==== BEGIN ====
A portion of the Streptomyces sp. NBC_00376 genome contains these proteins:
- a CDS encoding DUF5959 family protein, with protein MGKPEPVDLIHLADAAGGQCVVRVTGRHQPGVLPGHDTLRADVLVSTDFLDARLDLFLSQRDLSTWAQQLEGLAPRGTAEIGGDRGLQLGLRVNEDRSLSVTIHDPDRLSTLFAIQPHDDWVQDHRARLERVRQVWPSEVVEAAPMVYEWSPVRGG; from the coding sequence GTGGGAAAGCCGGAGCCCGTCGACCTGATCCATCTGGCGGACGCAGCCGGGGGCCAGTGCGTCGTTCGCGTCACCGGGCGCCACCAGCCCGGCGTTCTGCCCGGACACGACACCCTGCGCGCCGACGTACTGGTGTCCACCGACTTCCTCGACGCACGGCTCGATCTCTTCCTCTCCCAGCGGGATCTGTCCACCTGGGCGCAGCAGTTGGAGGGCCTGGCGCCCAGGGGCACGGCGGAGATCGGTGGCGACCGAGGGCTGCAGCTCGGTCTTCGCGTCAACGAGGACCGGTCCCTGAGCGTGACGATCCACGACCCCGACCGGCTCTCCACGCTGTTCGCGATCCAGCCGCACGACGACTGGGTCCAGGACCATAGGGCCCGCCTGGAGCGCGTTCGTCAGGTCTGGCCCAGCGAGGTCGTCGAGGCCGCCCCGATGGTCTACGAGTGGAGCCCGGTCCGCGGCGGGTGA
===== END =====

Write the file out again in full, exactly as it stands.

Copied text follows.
A portion of the Streptomyces sp. NBC_00376 genome contains these proteins:
- a CDS encoding DUF5959 family protein, with protein MGKPEPVDLIHLADAAGGQCVVRVTGRHQPGVLPGHDTLRADVLVSTDFLDARLDLFLSQRDLSTWAQQLEGLAPRGTAEIGGDRGLQLGLRVNEDRSLSVTIHDPDRLSTLFAIQPHDDWVQDHRARLERVRQVWPSEVVEAAPMVYEWSPVRGG; from the coding sequence GTGGGAAAGCCGGAGCCCGTCGACCTGATCCATCTGGCGGACGCAGCCGGGGGCCAGTGCGTCGTTCGCGTCACCGGGCGCCACCAGCCCGGCGTTCTGCCCGGACACGACACCCTGCGCGCCGACGTACTGGTGTCCACCGACTTCCTCGACGCACGGCTCGATCTCTTCCTCTCCCAGCGGGATCTGTCCACCTGGGCGCAGCAGTTGGAGGGCCTGGCGCCCAGGGGCACGGCGGAGATCGGTGGCGACCGAGGGCTGCAGCTCGGTCTTCGCGTCAACGAGGACCGGTCCCTGAGCGTGACGATCCACGACCCCGACCGGCTCTCCACGCTGTTCGCGATCCAGCCGCACGACGACTGGGTCCAGGACCATAGGGCCCGCCTGGAGCGCGTTCGTCAGGTCTGGCCCAGCGAGGTCGTCGAGGCCGCCCCGATGGTCTACGAGTGGAGCCCGGTCCGCGGCGGGTGA